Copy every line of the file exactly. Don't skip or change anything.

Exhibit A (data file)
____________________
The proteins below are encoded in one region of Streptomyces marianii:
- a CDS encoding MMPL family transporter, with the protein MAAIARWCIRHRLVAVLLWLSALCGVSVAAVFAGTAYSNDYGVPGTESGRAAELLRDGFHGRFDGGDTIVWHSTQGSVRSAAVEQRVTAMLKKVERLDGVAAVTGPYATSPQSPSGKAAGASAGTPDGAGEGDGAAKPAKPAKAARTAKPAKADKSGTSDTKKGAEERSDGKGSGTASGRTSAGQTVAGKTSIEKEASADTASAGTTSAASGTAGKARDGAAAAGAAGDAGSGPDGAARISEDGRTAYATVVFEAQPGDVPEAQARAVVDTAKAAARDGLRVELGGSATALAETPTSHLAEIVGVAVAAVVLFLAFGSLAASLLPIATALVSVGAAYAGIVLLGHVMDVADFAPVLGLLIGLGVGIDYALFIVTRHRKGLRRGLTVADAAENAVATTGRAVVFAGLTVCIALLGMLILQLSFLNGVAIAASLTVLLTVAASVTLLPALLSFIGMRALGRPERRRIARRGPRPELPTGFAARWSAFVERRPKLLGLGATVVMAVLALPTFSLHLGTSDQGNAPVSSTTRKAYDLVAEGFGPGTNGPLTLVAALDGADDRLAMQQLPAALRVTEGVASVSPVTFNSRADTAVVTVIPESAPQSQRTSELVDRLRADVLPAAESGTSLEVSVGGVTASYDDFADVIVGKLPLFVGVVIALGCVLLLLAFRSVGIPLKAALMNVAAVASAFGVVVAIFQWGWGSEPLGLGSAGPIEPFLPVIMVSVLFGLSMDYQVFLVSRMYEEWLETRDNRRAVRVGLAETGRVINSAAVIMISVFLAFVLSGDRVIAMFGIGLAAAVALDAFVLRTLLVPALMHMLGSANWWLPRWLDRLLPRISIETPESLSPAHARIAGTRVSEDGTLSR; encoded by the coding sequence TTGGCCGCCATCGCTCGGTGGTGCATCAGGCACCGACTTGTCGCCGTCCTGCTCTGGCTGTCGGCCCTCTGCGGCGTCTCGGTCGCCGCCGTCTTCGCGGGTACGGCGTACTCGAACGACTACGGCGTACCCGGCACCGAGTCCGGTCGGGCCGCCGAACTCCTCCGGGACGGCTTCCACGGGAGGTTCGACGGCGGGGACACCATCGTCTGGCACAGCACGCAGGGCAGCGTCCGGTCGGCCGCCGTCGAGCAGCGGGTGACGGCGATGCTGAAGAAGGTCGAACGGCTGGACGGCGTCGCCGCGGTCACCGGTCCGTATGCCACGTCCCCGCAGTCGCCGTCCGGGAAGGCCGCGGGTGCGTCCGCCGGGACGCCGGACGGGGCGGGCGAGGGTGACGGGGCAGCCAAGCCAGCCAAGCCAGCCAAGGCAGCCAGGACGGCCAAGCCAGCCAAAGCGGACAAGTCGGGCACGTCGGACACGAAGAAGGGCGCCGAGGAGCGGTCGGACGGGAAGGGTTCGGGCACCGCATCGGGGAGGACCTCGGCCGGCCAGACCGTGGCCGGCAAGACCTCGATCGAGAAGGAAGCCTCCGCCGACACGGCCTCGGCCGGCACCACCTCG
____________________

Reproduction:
The proteins below are encoded in one region of Streptomyces marianii:
- a CDS encoding MMPL family transporter, with the protein MAAIARWCIRHRLVAVLLWLSALCGVSVAAVFAGTAYSNDYGVPGTESGRAAELLRDGFHGRFDGGDTIVWHSTQGSVRSAAVEQRVTAMLKKVERLDGVAAVTGPYATSPQSPSGKAAGASAGTPDGAGEGDGAAKPAKPAKAARTAKPAKADKSGTSDTKKGAEERSDGKGSGTASGRTSAGQTVAGKTSIEKEASADTASAGTTSAASGTAGKARDGAAAAGAAGDAGSGPDGAARISEDGRTAYATVVFEAQPGDVPEAQARAVVDTAKAAARDGLRVELGGSATALAETPTSHLAEIVGVAVAAVVLFLAFGSLAASLLPIATALVSVGAAYAGIVLLGHVMDVADFAPVLGLLIGLGVGIDYALFIVTRHRKGLRRGLTVADAAENAVATTGRAVVFAGLTVCIALLGMLILQLSFLNGVAIAASLTVLLTVAASVTLLPALLSFIGMRALGRPERRRIARRGPRPELPTGFAARWSAFVERRPKLLGLGATVVMAVLALPTFSLHLGTSDQGNAPVSSTTRKAYDLVAEGFGPGTNGPLTLVAALDGADDRLAMQQLPAALRVTEGVASVSPVTFNSRADTAVVTVIPESAPQSQRTSELVDRLRADVLPAAESGTSLEVSVGGVTASYDDFADVIVGKLPLFVGVVIALGCVLLLLAFRSVGIPLKAALMNVAAVASAFGVVVAIFQWGWGSEPLGLGSAGPIEPFLPVIMVSVLFGLSMDYQVFLVSRMYEEWLETRDNRRAVRVGLAETGRVINSAAVIMISVFLAFVLSGDRVIAMFGIGLAAAVALDAFVLRTLLVPALMHMLGSANWWLPRWLDRLLPRISIETPESLSPAHARIAGTRVSEDGTLSR; encoded by the coding sequence TTGGCCGCCATCGCTCGGTGGTGCATCAGGCACCGACTTGTCGCCGTCCTGCTCTGGCTGTCGGCCCTCTGCGGCGTCTCGGTCGCCGCCGTCTTCGCGGGTACGGCGTACTCGAACGACTACGGCGTACCCGGCACCGAGTCCGGTCGGGCCGCCGAACTCCTCCGGGACGGCTTCCACGGGAGGTTCGACGGCGGGGACACCATCGTCTGGCACAGCACGCAGGGCAGCGTCCGGTCGGCCGCCGTCGAGCAGCGGGTGACGGCGATGCTGAAGAAGGTCGAACGGCTGGACGGCGTCGCCGCGGTCACCGGTCCGTATGCCACGTCCCCGCAGTCGCCGTCCGGGAAGGCCGCGGGTGCGTCCGCCGGGACGCCGGACGGGGCGGGCGAGGGTGACGGGGCAGCCAAGCCAGCCAAGCCAGCCAAGGCAGCCAGGACGGCCAAGCCAGCCAAAGCGGACAAGTCGGGCACGTCGGACACGAAGAAGGGCGCCGAGGAGCGGTCGGACGGGAAGGGTTCGGGCACCGCATCGGGGAGGACCTCGGCCGGCCAGACCGTGGCCGGCAAGACCTCGATCGAGAAGGAAGCCTCCGCCGACACGGCCTCGGCCGGCACCACCTCG